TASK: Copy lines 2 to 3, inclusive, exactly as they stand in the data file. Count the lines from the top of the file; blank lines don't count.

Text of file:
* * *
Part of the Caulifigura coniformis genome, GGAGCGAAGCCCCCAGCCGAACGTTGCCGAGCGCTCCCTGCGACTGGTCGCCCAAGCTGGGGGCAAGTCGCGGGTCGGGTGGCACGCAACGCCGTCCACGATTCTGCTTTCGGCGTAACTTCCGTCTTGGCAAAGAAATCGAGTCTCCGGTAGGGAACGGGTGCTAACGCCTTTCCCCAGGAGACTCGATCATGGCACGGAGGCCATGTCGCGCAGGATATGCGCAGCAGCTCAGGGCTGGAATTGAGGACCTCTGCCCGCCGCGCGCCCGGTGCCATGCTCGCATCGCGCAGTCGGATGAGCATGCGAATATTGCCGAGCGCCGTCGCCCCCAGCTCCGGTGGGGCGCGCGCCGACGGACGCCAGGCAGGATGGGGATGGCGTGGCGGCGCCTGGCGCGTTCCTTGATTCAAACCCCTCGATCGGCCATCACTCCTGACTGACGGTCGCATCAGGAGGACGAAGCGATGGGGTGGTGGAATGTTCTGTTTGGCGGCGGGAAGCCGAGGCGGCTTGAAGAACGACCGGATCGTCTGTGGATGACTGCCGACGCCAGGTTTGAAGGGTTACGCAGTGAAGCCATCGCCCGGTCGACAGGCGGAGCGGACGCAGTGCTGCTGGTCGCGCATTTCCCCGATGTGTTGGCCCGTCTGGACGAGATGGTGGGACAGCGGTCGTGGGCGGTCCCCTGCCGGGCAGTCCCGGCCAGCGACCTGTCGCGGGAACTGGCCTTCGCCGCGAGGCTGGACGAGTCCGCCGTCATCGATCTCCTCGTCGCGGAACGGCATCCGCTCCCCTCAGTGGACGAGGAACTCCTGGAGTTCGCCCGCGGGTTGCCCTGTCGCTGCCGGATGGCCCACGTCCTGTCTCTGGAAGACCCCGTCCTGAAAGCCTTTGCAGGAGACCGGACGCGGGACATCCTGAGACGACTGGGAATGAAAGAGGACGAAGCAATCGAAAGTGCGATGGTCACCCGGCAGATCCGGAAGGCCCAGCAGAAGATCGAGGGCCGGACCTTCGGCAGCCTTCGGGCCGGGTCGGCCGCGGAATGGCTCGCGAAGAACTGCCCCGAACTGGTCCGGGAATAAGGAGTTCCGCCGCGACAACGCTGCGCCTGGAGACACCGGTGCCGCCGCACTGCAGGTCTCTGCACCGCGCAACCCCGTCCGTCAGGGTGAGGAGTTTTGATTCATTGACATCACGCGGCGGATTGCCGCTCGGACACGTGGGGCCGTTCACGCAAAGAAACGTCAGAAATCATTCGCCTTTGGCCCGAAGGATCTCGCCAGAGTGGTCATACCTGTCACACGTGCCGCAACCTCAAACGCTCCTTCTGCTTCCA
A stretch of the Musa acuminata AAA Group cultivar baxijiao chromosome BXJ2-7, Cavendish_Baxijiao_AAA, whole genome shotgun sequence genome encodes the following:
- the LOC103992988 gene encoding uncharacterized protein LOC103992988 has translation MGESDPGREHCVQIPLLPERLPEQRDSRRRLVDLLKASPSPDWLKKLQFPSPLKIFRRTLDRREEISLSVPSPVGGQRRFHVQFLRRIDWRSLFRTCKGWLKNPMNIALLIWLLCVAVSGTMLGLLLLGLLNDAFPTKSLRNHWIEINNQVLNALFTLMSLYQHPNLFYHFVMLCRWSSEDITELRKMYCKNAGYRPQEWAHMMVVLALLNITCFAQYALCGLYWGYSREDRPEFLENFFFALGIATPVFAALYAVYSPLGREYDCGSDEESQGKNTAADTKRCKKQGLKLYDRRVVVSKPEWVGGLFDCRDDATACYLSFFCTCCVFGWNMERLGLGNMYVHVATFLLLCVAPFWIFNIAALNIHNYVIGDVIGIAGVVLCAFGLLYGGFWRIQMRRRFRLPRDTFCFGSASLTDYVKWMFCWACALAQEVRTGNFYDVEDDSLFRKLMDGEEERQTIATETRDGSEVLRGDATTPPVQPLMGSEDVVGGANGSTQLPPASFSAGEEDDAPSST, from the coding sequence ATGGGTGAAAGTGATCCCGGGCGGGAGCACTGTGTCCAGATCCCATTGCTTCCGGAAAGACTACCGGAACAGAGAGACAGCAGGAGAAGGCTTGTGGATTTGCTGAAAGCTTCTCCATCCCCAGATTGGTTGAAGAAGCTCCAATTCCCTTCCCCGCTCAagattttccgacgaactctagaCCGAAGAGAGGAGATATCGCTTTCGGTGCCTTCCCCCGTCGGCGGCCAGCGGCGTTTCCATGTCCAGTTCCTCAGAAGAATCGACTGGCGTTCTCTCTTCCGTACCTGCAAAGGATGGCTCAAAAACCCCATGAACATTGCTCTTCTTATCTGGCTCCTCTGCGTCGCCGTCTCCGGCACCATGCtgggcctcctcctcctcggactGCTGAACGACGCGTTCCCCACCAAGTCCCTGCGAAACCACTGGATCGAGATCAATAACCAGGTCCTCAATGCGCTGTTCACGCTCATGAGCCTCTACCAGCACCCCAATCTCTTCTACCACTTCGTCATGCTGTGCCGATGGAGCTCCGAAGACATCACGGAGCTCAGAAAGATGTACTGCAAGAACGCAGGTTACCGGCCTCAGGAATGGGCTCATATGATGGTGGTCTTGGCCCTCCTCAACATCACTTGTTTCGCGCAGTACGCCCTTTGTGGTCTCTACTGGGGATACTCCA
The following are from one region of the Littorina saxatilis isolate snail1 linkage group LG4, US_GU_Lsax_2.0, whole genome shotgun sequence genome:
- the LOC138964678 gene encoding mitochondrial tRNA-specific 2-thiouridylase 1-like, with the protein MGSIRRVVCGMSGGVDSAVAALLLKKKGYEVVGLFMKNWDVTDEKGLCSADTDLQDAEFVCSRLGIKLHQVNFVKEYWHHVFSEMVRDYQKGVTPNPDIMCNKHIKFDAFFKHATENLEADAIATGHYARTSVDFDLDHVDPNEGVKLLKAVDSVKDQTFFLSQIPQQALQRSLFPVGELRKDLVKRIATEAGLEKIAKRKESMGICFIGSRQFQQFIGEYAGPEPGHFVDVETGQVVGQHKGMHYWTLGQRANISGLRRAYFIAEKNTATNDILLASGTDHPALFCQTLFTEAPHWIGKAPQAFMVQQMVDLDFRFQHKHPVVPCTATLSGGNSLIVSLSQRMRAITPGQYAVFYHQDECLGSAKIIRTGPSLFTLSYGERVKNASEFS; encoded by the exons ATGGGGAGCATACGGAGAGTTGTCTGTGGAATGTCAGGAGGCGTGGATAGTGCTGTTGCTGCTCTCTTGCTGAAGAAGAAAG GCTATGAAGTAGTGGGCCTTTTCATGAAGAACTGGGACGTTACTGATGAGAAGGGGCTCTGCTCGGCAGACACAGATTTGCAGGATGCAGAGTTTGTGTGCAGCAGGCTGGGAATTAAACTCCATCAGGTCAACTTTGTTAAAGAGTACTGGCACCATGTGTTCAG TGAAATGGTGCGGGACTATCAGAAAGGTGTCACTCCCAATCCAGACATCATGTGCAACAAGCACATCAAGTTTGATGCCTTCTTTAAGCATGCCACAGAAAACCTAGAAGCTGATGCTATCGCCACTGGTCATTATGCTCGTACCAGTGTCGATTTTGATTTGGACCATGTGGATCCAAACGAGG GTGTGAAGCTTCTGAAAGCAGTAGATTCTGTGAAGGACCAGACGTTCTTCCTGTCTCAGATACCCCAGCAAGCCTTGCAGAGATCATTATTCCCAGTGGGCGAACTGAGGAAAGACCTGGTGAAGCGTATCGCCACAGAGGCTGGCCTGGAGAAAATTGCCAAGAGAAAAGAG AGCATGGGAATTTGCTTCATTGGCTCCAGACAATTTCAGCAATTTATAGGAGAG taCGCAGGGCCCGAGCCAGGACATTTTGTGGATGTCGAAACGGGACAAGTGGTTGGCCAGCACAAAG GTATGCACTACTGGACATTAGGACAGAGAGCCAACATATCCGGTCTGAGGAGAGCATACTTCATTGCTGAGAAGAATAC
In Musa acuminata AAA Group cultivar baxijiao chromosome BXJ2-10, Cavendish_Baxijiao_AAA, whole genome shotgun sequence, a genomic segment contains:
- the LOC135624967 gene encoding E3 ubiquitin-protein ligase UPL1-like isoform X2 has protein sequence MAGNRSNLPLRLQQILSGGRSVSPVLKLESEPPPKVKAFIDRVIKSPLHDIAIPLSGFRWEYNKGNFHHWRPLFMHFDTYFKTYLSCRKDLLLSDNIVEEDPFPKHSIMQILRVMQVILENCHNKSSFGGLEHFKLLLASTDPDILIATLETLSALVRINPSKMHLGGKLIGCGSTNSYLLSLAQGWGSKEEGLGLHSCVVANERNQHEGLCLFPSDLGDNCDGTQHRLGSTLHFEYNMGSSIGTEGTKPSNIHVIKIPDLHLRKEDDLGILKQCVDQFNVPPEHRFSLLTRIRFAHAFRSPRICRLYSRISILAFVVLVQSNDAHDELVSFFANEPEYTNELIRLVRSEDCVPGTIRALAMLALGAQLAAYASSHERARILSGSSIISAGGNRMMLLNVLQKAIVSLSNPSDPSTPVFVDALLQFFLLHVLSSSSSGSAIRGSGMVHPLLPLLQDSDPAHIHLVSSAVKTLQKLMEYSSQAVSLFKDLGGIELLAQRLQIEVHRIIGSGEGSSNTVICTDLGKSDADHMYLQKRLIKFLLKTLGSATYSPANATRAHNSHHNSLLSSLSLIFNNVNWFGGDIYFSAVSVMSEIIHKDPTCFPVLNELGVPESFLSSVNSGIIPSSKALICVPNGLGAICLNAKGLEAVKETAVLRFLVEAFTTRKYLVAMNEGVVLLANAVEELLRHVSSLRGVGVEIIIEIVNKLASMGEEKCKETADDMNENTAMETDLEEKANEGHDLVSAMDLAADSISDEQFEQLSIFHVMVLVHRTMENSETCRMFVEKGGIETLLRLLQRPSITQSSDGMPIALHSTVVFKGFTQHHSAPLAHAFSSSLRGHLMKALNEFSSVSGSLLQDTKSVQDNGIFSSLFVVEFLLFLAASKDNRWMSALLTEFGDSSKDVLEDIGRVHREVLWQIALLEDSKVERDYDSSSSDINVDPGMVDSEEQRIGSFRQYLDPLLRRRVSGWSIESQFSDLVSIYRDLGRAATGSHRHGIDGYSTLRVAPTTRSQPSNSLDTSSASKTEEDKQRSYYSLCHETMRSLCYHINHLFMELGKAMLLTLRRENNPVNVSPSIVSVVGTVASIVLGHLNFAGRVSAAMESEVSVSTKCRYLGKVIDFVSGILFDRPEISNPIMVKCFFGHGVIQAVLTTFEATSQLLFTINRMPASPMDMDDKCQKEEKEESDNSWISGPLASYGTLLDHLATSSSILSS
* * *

A stretch of the Musa acuminata AAA Group cultivar baxijiao chromosome BXJ2-7, Cavendish_Baxijiao_AAA, whole genome shotgun sequence genome encodes the following:
- the LOC103992988 gene encoding uncharacterized protein LOC103992988 has translation MGESDPGREHCVQIPLLPERLPEQRDSRRRLVDLLKASPSPDWLKKLQFPSPLKIFRRTLDRREEISLSVPSPVGGQRRFHVQFLRRIDWRSLFRTCKGWLKNPMNIALLIWLLCVAVSGTMLGLLLLGLLNDAFPTKSLRNHWIEINNQVLNALFTLMSLYQHPNLFYHFVMLCRWSSEDITELRKMYCKNAGYRPQEWAHMMVVLALLNITCFAQYALCGLYWGYSREDRPEFLENFFFALGIATPVFAALYAVYSPLGREYDCGSDEESQGKNTAADTKRCKKQGLKLYDRRVVVSKPEWVGGLFDCRDDATACYLSFFCTCCVFGWNMERLGLGNMYVHVATFLLLCVAPFWIFNIAALNIHNYVIGDVIGIAGVVLCAFGLLYGGFWRIQMRRRFRLPRDTFCFGSASLTDYVKWMFCWACALAQEVRTGNFYDVEDDSLFRKLMDGEEERQTIATETRDGSEVLRGDATTPPVQPLMGSEDVVGGANGSTQLPPASFSAGEEDDAPSST, from the coding sequence ATGGGTGAAAGTGATCCCGGGCGGGAGCACTGTGTCCAGATCCCATTGCTTCCGGAAAGACTACCGGAACAGAGAGACAGCAGGAGAAGGCTTGTGGATTTGCTGAAAGCTTCTCCATCCCCAGATTGGTTGAAGAAGCTCCAATTCCCTTCCCCGCTCAagattttccgacgaactctagaCCGAAGAGAGGAGATATCGCTTTCGGTGCCTTCCCCCGTCGGCGGCCAGCGGCGTTTCCATGTCCAGTTCCTCAGAAGAATCGACTGGCGTTCTCTCTTCCGTACCTGCAAAGGATGGCTCAAAAACCCCATGAACATTGCTCTTCTTATCTGGCTCCTCTGCGTCGCCGTCTCCGGCACCATGCtgggcctcctcctcctcggactGCTGAACGACGCGTTCCCCACCAAGTCCCTGCGAAACCACTGGATCGAGATCAATAACCAGGTCCTCAATGCGCTGTTCACGCTCATGAGCCTCTACCAGCACCCCAATCTCTTCTACCACTTCGTCATGCTGTGCCGATGGAGCTCCGAAGACATCACGGAGCTCAGAAAGATGTACTGCAAGAACGCAGGTTACCGGCCTCAGGAATGGGCTCATATGATGGTGGTCTTGGCCCTCCTCAACATCACTTGTTTCGCGCAGTACGCCCTTTGTGGTCTCTACTGGGGATACTCCA